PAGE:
The rice is scattered among the crowd while the younger monks serve hot Tibetan tea to their seniors. The addition of rancid yak butter and salt to the tea gives it the consistency of thick soup and a memorable flavour, probably something like that of greasy dish water. Meanwhile, the monks take it in turns to offer symbolic gifts of money, placed on white silk shawls, or katas, to the Guru Rinpoche. Each kneels reverently before the throne as the Rin poche places the kata around his neck in the tra ditional form of blessing.

The second day of the festival is the most keenly awaited, and the crowd gathers early, buzzing with excited laughter and chatter. In contrast to this highly charged atmosphere, the nuns of Devouche sit cross legged and in silence, watching the comings and goings within the gompa. Each year they leave their nunnery to witness the Mani Rinidu. Their wrinkled, stoic faces reflect a way of life that is as hard as the mountain environment in which they live.

The gompa is a square, three storied edifice, recently rebuilt for the second time, having been destroyed in 1989 by an electrical fire. An earthquake half a century before demolished the original building. The entrance opens onto a courtyard paved with large, flat stones, overlooked by public balconies. At its centre, attached to a long wooden pole, is a banner inscribed with prayers to be carried on the mountain winds. Beside it is the altar, piled high with sacred objects, amongst them a skull bowl with a silver base and lid. Musicians occupy the south facing balcony, and in the shadows to their left sits the Guru Rinpoche.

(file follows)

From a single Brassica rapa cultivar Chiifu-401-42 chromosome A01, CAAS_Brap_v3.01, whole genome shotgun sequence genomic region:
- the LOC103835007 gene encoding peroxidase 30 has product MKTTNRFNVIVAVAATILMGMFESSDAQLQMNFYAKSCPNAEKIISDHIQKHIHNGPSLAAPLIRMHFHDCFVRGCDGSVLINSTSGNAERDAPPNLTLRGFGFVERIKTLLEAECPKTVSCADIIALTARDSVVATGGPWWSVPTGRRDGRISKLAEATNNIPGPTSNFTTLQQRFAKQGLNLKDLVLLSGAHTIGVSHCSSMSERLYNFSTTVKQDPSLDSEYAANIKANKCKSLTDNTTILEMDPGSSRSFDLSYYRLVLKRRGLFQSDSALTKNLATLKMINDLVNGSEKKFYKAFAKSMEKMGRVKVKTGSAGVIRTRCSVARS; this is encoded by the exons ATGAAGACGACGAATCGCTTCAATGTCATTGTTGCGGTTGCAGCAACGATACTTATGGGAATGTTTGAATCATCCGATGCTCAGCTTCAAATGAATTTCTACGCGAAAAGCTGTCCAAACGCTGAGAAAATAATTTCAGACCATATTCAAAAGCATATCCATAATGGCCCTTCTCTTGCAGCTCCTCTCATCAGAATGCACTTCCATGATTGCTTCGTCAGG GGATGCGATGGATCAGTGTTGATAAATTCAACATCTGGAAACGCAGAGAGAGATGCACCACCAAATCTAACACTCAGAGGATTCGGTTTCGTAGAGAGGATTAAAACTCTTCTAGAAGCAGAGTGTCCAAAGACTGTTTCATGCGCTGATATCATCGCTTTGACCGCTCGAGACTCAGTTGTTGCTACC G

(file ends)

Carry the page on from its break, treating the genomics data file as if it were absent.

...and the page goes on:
The addition of rancid yak butter and salt to the tea gives it the consistency of thick soup and a memorable flavour, probably something like that of greasy dish water. A grey curtain masks the entrance to the gompa. A monk, playing the role of master of ceremonies, pulls it aside to check that all is in place. He marches around the courtyard and roughly pushes the audience back to create space for the dancers. Finally he is satisfied: the stage is set and the entertainment, a fourteen scene masked dance drama, begins.Heralds descend the stone steps from the gompa entrance in single file; incense bearers follow in their wake, purifying the atmosphere in preparation for what will follow. Musicians come down, blowing clarions and bugles, clashing cymbals and beating drums. The dun chen players keep to their corner and issue two deep notes to bring each dance to a close. There is no clapping or cheering; such gestures are considered inappropriate and unnecessary.

Shrill notes of bugles announce the first dance. The vibrant costumes of eight dancers appear on the steps and sweep down into the courtyard. With short, hesitant steps they make clockwise circles around the altar, sprinkling to the Buddhist gods offerings of torma, balls of parched barley flour, and chang, a local beer made from fermented millet. Milky in colour, it is a potent brew that during the festival takes on the properties of Holy Water.

The next dance depicts the Four Protecting Kings, defending the Buddhist faith against attack by demons. Shining paper masks hide the faces of the dancers, each a different colour and each displaying a constant ' smile. The dancers' skips are rhythmically accompanied by the beating of cymbals. Without breaking step, the dancers charge haltingly at children in the audience. The youngsters recoil in horror, much to the amusement of everyone else in the crowd.